Just Pursuits

ethics and economics.

Healthcare: The Problem is Not the Solution

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No one should die because they can’t afford healthcare, but nobody should be forced to work for free, either. I don’t see the government as compassionate; it’s not their money to be compassionate with.

The government should do its job of keeping insurance companies to their contracts (not dropping people when they get sick, denying claims), decrease barriers of entry into the market, open up competition across state lines, and stop giving tax incentives to employers who provide insurance plans instead of wages, which decouples consumers from medical providers and drives up costs. This decoupling effect would be even more pronounced under a government plan, with the costs hidden behind taxes, inflation, and a mound of borrowed funds from China.

It used to be that insurance was actually for insuring against major medical catastrophes, and everything else was affordable out of pocket. Then the government created tax incentives to tie insurance to employment. This created incentives for “insurance” to cover everyday expenses like doctors visits, which in turn drove up the prices of those things. When the government realized medical care was getting too expensive, they encouraged the development of HMOs to try to bring costs down. Now here we are, trying more government fixes to patch up the problems we created. Now your insurance pays for everything, makes your decisions for you, and if you lose your job, you lose your insurance. This has far reaching consequences. People are afraid to switch jobs and are in danger of being left without insurance at all if they have an existing condition and try to purchase a new plan.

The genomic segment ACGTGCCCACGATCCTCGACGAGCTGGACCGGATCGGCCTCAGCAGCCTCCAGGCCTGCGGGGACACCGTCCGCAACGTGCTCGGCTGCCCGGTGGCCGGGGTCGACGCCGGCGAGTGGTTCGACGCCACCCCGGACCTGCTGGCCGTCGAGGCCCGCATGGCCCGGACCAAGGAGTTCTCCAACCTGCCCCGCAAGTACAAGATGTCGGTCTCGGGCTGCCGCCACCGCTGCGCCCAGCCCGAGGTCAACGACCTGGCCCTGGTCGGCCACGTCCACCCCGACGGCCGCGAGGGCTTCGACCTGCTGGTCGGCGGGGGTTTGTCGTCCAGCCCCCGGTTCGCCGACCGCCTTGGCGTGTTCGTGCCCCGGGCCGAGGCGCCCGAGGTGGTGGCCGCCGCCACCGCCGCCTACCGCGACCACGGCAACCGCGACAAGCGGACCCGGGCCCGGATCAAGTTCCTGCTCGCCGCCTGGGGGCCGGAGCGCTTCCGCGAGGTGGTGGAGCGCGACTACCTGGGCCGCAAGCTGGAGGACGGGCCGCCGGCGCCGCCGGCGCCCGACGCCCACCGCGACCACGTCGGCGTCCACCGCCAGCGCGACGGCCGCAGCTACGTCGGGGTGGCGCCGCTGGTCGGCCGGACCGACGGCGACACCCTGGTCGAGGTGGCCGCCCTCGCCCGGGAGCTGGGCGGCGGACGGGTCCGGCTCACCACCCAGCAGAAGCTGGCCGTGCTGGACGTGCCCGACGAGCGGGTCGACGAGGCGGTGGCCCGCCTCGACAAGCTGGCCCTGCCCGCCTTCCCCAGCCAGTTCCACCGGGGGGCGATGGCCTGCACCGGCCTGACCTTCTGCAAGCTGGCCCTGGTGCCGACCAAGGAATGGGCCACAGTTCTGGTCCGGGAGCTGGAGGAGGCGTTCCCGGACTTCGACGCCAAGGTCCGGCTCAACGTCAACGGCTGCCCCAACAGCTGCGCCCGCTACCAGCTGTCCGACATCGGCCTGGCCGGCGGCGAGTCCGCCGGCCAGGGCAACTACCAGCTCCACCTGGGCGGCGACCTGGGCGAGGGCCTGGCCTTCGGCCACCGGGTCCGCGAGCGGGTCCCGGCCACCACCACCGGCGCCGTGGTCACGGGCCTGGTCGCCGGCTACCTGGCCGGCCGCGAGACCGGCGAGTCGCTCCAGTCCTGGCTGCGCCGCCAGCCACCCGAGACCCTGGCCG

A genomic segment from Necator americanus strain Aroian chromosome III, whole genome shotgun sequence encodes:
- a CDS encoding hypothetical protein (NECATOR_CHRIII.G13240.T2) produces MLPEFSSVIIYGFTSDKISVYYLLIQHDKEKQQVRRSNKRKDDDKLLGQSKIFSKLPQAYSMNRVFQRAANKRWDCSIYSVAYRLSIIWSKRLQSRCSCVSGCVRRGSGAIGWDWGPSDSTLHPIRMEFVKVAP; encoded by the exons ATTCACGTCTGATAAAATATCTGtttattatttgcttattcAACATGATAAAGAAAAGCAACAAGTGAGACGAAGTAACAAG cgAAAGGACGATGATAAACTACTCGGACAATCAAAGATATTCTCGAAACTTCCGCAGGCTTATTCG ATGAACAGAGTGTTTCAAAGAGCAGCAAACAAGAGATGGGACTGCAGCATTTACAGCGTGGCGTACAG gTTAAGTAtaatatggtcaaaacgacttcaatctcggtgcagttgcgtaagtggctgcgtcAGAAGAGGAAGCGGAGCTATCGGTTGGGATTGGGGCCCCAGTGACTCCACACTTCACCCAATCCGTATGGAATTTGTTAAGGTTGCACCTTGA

Since government can’t handle the job they have now (they don’t need additional legislation to start enforcing contracts), I don’t see why we should expect them to do any better if we give more of the market over to them.

The argument for introducing a public plan to “compete” with private insurance and “level the playing field” is fallacious. If the plan is funded in part by taxpayer dollars, then it is not fair competition. The government plan will win in the market because private insurance companies don’t have the luxury of taking money from the general public non-voluntarily whenever they need it. If, on the other hand, the public plan does not use taxpayer money, then it should be a non-issue. The people who want a non-profit insurance company can go out and start one without the need for any legislation.

Unless of course the government has set the barriers of entry so high that that’s impossible, which I wouldn’t be surprised considering their apparent love affair with the established insurance companies.

We all need medical care, but we also all need food, clothing, and shelter. The world has seen the horrors of centrally planned food and housing provision. Why should the medical market be any different? Competition, individual rights, freedom of choice, and an understanding of the good ‘ol laws of supply & demand are the answer here.

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Written by mikeikon

October 2, 2009 at 7:26 am

Posted in healthcare

Tagged with , ,

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